Readers of this blog will likely know that Boise State’s blue football field is one of my favorite registered trademarks. It was innovative in the game of football at the time it was launched in the 1980’s, and it demonstrates that almost anything can serve as a trademark provided it is unique and it identifies a product or service. It falls within the category of “non-traditional” trademarks such as sounds, textures, smells, lighting arrangements, building and store designs, costumes, and more that I find fascinating. I admit it has many detractors. It certainly breaks with tradition. Imagine if a team painted its baseball field orange!?
But this summer, the blue turf has been in the news for a few reasons lately, and none of them good:
- The athletic director who was behind development of the blue field has been fired by the school after 30 years there.
- Boise State recently switched athletic conferences and joined the Mountain West. Apparently, as part of joining the league, the school has agreed not use use its blue uniforms on its home blue turf. “Coaches and players have complained for years that Boise State has an unfair competitive advantage when it wears all blue on its signature blue turf. ” ESPN: No all blue for Boise State home MWC games.
Boise State is not the only blue field in the country. There are several others now.
Does Boise State have a potential infringement claim against other schools or teams using blue turf? Have they ever sought to enforce their registered trademark? A high school in Texas just unveiled a blue turf field as well this summer, reportedly the first at the high school level.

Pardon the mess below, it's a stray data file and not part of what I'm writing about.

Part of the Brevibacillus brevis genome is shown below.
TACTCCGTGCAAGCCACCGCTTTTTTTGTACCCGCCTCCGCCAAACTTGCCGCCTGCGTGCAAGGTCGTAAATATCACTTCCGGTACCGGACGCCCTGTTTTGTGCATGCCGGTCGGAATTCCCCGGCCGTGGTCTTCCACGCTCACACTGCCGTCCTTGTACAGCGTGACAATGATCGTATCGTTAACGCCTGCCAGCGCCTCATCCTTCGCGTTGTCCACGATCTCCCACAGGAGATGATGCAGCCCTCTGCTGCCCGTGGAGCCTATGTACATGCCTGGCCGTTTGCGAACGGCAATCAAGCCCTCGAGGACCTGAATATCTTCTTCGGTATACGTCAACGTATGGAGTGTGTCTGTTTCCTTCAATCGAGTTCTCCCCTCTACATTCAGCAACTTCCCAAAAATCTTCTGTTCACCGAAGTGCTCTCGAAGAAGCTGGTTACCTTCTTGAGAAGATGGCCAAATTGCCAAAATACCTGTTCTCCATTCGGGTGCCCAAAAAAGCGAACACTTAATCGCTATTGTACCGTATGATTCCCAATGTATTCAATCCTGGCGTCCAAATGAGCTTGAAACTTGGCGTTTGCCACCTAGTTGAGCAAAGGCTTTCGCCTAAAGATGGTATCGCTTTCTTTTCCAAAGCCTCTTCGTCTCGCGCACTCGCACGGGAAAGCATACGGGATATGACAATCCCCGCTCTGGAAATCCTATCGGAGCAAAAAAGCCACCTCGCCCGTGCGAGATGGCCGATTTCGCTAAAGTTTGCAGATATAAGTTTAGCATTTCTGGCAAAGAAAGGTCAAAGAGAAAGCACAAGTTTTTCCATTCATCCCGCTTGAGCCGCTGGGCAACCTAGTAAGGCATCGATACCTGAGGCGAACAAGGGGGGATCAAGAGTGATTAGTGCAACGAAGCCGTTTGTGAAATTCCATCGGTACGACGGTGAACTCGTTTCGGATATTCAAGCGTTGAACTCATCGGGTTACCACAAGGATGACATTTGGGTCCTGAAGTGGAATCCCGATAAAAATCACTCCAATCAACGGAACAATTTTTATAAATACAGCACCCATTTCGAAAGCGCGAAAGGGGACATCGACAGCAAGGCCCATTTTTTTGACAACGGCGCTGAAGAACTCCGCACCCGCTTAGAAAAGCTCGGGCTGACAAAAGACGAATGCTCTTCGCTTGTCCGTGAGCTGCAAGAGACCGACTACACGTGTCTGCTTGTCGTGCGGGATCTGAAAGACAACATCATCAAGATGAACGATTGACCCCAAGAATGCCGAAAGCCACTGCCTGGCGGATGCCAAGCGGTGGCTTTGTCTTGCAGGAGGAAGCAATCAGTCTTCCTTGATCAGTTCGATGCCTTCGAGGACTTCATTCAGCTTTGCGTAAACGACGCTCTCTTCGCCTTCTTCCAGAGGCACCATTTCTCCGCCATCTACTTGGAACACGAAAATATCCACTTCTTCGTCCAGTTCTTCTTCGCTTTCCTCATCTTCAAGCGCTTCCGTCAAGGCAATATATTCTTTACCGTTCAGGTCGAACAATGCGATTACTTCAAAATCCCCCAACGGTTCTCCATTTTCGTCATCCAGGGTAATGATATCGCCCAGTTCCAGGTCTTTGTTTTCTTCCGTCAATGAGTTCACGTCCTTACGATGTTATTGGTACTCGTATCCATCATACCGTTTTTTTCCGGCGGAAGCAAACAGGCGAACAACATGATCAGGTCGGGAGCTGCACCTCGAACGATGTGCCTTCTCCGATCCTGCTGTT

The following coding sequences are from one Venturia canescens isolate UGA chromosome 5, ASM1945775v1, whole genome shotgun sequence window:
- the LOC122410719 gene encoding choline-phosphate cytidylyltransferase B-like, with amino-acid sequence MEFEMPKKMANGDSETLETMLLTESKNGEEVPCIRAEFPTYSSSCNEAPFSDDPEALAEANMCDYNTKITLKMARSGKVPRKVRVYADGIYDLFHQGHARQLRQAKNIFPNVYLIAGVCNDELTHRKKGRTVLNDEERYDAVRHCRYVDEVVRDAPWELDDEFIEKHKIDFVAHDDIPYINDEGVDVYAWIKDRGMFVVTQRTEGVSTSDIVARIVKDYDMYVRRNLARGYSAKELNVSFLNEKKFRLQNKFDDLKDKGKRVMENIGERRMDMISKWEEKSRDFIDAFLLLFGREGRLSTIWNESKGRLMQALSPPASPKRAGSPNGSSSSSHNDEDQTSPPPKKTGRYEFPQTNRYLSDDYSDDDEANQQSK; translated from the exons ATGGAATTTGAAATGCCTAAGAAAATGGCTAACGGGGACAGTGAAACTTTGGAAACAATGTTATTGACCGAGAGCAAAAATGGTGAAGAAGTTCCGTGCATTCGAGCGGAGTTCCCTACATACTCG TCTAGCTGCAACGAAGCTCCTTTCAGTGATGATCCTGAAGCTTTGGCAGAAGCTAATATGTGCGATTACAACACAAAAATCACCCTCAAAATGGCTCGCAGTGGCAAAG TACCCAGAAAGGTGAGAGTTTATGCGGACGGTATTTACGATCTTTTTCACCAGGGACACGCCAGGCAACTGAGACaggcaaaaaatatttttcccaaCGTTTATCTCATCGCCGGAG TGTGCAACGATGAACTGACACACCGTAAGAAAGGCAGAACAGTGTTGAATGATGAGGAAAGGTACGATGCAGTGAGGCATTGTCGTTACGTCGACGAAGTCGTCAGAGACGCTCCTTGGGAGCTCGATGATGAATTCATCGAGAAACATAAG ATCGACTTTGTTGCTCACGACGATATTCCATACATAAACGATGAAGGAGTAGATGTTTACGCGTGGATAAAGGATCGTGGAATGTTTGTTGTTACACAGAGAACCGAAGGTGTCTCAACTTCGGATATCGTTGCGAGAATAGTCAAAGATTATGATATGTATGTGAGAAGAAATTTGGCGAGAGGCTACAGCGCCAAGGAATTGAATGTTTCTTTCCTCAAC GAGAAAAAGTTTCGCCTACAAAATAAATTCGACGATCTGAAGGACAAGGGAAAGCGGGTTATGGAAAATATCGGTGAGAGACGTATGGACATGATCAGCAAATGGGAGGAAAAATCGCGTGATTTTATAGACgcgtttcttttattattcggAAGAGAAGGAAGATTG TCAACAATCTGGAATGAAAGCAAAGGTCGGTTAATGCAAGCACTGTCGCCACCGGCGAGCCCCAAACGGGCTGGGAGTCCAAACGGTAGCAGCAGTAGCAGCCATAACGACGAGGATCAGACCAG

Tip: The owner of a registered trademark is responsive for enforcing it against infringers. If Boise State continues to let others use blue fields despite its trademark registration, the trademark may not be enforceable for a variety of reasons including acquiescence, lack of enforcement, and considerable third party use. One option for Boise State, if it believes any of these other blue fields are infringing, is to try to work out a license arrangement with the others – that way they would maintain sole ownership of the trademark rights and retain the ability to enforce the trademark against future infringers – but they could avoid looking like a bully forcing other schools to change after the investments they already made in their turf.
USPTO Records for Registration No. 3707623:
Services: presentation of intercollegiate sporting events and sports exhibitions rendered in a stadium, etc.
Description of Mark: The mark consists of the color blue used on the artifical turf in the stadium. The matter shown in broken lines on the drawing shows positioning of the mark and is not claimed as a feature of the mark.
Owner: Boise State University
UPDATE: Boise State apparently did object to the recent high school unveiling a blue field. However, they did not object to use of the color blue, only to use of the phrase “Blue Turf.” According to this article published yesterday, the school is now careful to say “True Blue Turf”, “Oxford Blue Turf” or “Navy Blue Turf.”
I think this type of enforcement strategy by Boise State is mis-guided. The wording “blue turf” is arguably very descriptive if you have a field that is blue. Having a field that is blue is what Boise State protected and uses as a brand. If they wish to stay unique and retain protectable rights, I hope they are focusing on more than just the wording “blue turf.”